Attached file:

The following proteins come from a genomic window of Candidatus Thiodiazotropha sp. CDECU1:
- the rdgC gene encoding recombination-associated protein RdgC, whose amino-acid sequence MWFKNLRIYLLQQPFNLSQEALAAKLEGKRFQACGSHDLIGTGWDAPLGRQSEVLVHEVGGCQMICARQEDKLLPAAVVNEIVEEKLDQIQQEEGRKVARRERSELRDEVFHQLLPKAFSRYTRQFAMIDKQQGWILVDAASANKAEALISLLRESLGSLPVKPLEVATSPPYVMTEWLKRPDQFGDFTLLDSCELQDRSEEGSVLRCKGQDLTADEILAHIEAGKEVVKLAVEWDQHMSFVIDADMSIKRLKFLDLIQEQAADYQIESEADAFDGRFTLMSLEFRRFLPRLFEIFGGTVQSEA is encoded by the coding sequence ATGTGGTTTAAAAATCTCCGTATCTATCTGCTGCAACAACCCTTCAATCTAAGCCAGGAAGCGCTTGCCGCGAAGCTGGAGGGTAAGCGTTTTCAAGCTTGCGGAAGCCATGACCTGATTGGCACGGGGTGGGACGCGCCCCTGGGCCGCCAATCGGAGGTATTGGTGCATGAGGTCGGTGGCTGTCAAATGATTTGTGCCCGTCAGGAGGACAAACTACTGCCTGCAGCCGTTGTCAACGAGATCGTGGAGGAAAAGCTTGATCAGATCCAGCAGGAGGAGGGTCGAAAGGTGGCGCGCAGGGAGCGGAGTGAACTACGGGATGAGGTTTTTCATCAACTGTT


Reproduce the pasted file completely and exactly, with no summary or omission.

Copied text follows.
The following proteins come from a genomic window of Candidatus Thiodiazotropha sp. CDECU1:
- the rdgC gene encoding recombination-associated protein RdgC, whose amino-acid sequence MWFKNLRIYLLQQPFNLSQEALAAKLEGKRFQACGSHDLIGTGWDAPLGRQSEVLVHEVGGCQMICARQEDKLLPAAVVNEIVEEKLDQIQQEEGRKVARRERSELRDEVFHQLLPKAFSRYTRQFAMIDKQQGWILVDAASANKAEALISLLRESLGSLPVKPLEVATSPPYVMTEWLKRPDQFGDFTLLDSCELQDRSEEGSVLRCKGQDLTADEILAHIEAGKEVVKLAVEWDQHMSFVIDADMSIKRLKFLDLIQEQAADYQIESEADAFDGRFTLMSLEFRRFLPRLFEIFGGTVQSEA is encoded by the coding sequence ATGTGGTTTAAAAATCTCCGTATCTATCTGCTGCAACAACCCTTCAATCTAAGCCAGGAAGCGCTTGCCGCGAAGCTGGAGGGTAAGCGTTTTCAAGCTTGCGGAAGCCATGACCTGATTGGCACGGGGTGGGACGCGCCCCTGGGCCGCCAATCGGAGGTATTGGTGCATGAGGTCGGTGGCTGTCAAATGATTTGTGCCCGTCAGGAGGACAAACTACTGCCTGCAGCCGTTGTCAACGAGATCGTGGAGGAAAAGCTTGATCAGATCCAGCAGGAGGAGGGTCGAAAGGTGGCGCGCAGGGAGCGGAGTGAACTACGGGATGAGGTTTTTCATCAACTGTT